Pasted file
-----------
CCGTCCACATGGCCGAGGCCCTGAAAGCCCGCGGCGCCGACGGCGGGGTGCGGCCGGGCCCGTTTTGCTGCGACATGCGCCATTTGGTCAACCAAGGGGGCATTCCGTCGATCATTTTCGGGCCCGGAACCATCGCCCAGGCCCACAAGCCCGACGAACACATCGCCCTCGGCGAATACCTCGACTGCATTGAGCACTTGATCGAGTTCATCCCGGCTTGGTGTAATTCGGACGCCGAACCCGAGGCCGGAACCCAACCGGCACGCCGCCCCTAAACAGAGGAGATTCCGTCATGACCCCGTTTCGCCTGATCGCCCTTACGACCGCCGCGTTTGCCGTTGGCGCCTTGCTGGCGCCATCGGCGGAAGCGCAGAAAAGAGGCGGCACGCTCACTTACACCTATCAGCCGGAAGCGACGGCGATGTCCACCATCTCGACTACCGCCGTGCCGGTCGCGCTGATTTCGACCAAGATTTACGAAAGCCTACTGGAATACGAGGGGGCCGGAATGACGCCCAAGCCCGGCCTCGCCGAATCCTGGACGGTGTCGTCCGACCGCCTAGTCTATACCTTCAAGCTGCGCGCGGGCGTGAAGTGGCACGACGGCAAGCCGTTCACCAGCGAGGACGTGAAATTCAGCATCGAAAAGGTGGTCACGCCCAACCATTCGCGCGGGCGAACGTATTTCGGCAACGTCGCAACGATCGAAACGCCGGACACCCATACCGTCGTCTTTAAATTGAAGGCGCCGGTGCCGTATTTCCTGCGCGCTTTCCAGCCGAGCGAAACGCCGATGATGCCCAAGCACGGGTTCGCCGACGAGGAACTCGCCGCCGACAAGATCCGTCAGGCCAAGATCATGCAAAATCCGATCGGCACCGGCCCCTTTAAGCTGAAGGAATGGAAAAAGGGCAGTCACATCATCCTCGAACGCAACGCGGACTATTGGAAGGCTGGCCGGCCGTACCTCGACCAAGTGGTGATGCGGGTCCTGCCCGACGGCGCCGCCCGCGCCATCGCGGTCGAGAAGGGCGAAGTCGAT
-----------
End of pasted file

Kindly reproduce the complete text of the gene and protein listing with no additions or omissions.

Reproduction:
CCGTCCACATGGCCGAGGCCCTGAAAGCCCGCGGCGCCGACGGCGGGGTGCGGCCGGGCCCGTTTTGCTGCGACATGCGCCATTTGGTCAACCAAGGGGGCATTCCGTCGATCATTTTCGGGCCCGGAACCATCGCCCAGGCCCACAAGCCCGACGAACACATCGCCCTCGGCGAATACCTCGACTGCATTGAGCACTTGATCGAGTTCATCCCGGCTTGGTGTAATTCGGACGCCGAACCCGAGGCCGGAACCCAACCGGCACGCCGCCCCTAAACAGAGGAGATTCCGTCATGACCCCGTTTCGCCTGATCGCCCTTACGACCGCCGCGTTTGCCGTTGGCGCCTTGCTGGCGCCATCGGCGGAAGCGCAGAAAAGAGGCGGCACGCTCACTTACACCTATCAGCCGGAAGCGACGGCGATGTCCACCATCTCGACTACCGCCGTGCCGGTCGCGCTGATTTCGACCAAGATTTACGAAAGCCTACTGGAATACGAGGGGGCCGGAATGACGCCCAAGCCCGGCCTCGCCGAATCCTGGACGGTGTCGTCCGACCGCCTAGTCTATACCTTCAAGCTGCGCGCGGGCGTGAAGTGGCACGACGGCAAGCCGTTCACCAGCGAGGACGTGAAATTCAGCATCGAAAAGGTGGTCACGCCCAACCATTCGCGCGGGCGAACGTATTTCGGCAACGTCGCAACGATCGAAACGCCGGACACCCATACCGTCGTCTTTAAATTGAAGGCGCCGGTGCCGTATTTCCTGCGCGCTTTCCAGCCGAGCGAAACGCCGATGATGCCCAAGCACGGGTTCGCCGACGAGGAACTCGCCGCCGACAAGATCCGTCAGGCCAAGATCATGCAAAATCCGATCGGCACCGGCCCCTTTAAGCTGAAGGAATGGAAAAAGGGCAGTCACATCATCCTCGAACGCAACGCGGACTATTGGAAGGCTGGCCGGCCGTACCTCGACCAAGTGGTGATGCGGGTCCTGCCCGACGGCGCCGCCCGCGCCATCGCGGTCGAGAAGGGCGAAGTCGAT